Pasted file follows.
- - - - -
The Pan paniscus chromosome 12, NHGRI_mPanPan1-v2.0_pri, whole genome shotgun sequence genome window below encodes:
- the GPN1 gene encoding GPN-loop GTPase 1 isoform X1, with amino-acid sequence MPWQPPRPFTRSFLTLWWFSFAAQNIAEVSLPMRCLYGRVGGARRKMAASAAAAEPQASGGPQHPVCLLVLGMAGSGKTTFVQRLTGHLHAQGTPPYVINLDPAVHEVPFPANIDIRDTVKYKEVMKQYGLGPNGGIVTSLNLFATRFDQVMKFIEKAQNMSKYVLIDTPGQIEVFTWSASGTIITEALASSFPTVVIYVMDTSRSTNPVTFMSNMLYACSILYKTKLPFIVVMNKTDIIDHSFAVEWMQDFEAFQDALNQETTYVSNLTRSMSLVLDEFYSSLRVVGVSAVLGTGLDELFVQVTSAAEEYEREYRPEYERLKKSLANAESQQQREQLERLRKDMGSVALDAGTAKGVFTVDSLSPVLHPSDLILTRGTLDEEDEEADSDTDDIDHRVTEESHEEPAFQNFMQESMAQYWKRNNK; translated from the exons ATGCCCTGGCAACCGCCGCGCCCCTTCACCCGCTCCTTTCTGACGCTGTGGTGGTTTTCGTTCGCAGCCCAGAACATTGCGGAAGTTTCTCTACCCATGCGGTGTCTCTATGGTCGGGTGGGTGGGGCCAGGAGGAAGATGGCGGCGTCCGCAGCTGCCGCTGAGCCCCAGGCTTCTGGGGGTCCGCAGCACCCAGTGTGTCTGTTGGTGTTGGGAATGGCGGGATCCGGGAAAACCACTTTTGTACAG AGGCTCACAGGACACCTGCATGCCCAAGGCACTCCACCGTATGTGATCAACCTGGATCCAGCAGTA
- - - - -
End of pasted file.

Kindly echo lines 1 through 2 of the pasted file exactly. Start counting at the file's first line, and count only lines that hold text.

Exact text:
The Pan paniscus chromosome 12, NHGRI_mPanPan1-v2.0_pri, whole genome shotgun sequence genome window below encodes:
- the GPN1 gene encoding GPN-loop GTPase 1 isoform X1, with amino-acid sequence MPWQPPRPFTRSFLTLWWFSFAAQNIAEVSLPMRCLYGRVGGARRKMAASAAAAEPQASGGPQHPVCLLVLGMAGSGKTTFVQRLTGHLHAQGTPPYVINLDPAVHEVPFPANIDIRDTVKYKEVMKQYGLGPNGGIVTSLNLFATRFDQVMKFIEKAQNMSKYVLIDTPGQIEVFTWSASGTIITEALASSFPTVVIYVMDTSRSTNPVTFMSNMLYACSILYKTKLPFIVVMNKTDIIDHSFAVEWMQDFEAFQDALNQETTYVSNLTRSMSLVLDEFYSSLRVVGVSAVLGTGLDELFVQVTSAAEEYEREYRPEYERLKKSLANAESQQQREQLERLRKDMGSVALDAGTAKGVFTVDSLSPVLHPSDLILTRGTLDEEDEEADSDTDDIDHRVTEESHEEPAFQNFMQESMAQYWKRNNK; translated from the exons ATGCCCTGGCAACCGCCGCGCCCCTTCACCCGCTCCTTTCTGACGCTGTGGTGGTTTTCGTTCGCAGCCCAGAACATTGCGGAAGTTTCTCTACCCATGCGGTGTCTCTATGGTCGGGTGGGTGGGGCCAGGAGGAAGATGGCGGCGTCCGCAGCTGCCGCTGAGCCCCAGGCTTCTGGGGGTCCGCAGCACCCAGTGTGTCTGTTGGTGTTGGGAATGGCGGGATCCGGGAAAACCACTTTTGTACAG AGGCTCACAGGACACCTGCATGCCCAAGGCACTCCACCGTATGTGATCAACCTGGATCCAGCAGTA